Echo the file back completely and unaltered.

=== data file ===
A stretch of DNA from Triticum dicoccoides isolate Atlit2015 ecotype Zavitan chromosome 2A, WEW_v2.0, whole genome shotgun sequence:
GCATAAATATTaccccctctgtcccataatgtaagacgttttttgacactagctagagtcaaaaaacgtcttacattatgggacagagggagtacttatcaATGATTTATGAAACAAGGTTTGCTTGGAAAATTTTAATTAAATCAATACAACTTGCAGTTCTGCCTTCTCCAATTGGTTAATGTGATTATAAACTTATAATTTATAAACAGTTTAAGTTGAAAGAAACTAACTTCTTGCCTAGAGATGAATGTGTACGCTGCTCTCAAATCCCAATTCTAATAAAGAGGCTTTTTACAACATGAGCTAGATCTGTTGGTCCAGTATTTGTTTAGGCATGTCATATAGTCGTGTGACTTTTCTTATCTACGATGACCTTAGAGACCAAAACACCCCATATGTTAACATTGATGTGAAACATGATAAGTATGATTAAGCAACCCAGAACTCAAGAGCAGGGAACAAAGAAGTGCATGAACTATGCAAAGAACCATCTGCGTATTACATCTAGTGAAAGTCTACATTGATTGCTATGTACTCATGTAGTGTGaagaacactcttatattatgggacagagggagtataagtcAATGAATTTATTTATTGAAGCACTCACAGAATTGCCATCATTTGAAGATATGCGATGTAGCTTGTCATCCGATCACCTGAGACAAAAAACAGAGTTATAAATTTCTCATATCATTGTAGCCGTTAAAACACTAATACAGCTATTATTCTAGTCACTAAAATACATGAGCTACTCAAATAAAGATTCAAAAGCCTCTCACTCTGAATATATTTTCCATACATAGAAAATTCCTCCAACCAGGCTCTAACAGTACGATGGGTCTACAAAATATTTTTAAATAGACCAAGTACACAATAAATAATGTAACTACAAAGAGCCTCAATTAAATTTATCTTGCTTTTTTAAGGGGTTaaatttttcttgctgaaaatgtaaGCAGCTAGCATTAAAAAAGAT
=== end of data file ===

A stretch of DNA from Triticum dicoccoides isolate Atlit2015 ecotype Zavitan chromosome 2A, WEW_v2.0, whole genome shotgun sequence:
GCATAAATATTaccccctctgtcccataatgtaagacgttttttgacactagctagagtcaaaaaacgtcttacattatgggacagagggagtacttatcaATGATTTATGAAACAAGGTTTGCTTGGAAAATTTTAATTAAATCAATACAACTTGCAGTTCTGCCTTCTCCAATTGGTTAATGTGATTATAAACTTATAATTTATAAACAGTTTAAGTTGAAAGAAACTAACTTCTTGCCTAGAGATGAATGTGTACGCTGCTCTCAAATCCCAATTCTAATAAAGAGGCTTTTTACAACATGAGCTAGATCTGTTGGTCCAGTATTTGTTTAGGCATGTCATATAGTCGTGTGACTTTTCTTATCTACGATGACCTTAGAGACCAAAACACCCCATATGTTAACATTGATGTGAAACATGATAAGTATGATTAAGCAACCCAGAACTCAAGAGCAGGGAACAAAGAAGTGCATGAACTATGCAAAGAACCATCTGCGTATTACATCTAGTGAAAGTCTACATTGATTGCTATGTACTCATGTAGTGTGaagaacactcttatattatgggacagagggagtataagtcAATGAATTTATTTATTGAAGCACTCACAGAATTGCCATCATTTGAAGATATGCGATGTAGCTTGTCATCCGATCACCTGAGACAAAAAACAGAGTTATAAATTTCTCATATCATTGTAGCCGTTAAAACACTAATACAGCTATTATTCTAGTCACTAAAATACATGAGCTACTCAAATAAAGATTCAAAAGCCTCTCACTCTGAATATATTTTCCATACATAGAAAATTCCTCCAACCAGGCTCTAACAGTACGATGGGTCTACAAAATATTTTTAAATAGACCAAGTACACAATAAATAATGTAACTACAAAGAGCCTCAATTAAATTTATCTTGCTTTTTTAAGGGGTTaaatttttcttgctgaaaatgtaaGCAGCTAGCATTAAAAAAGAT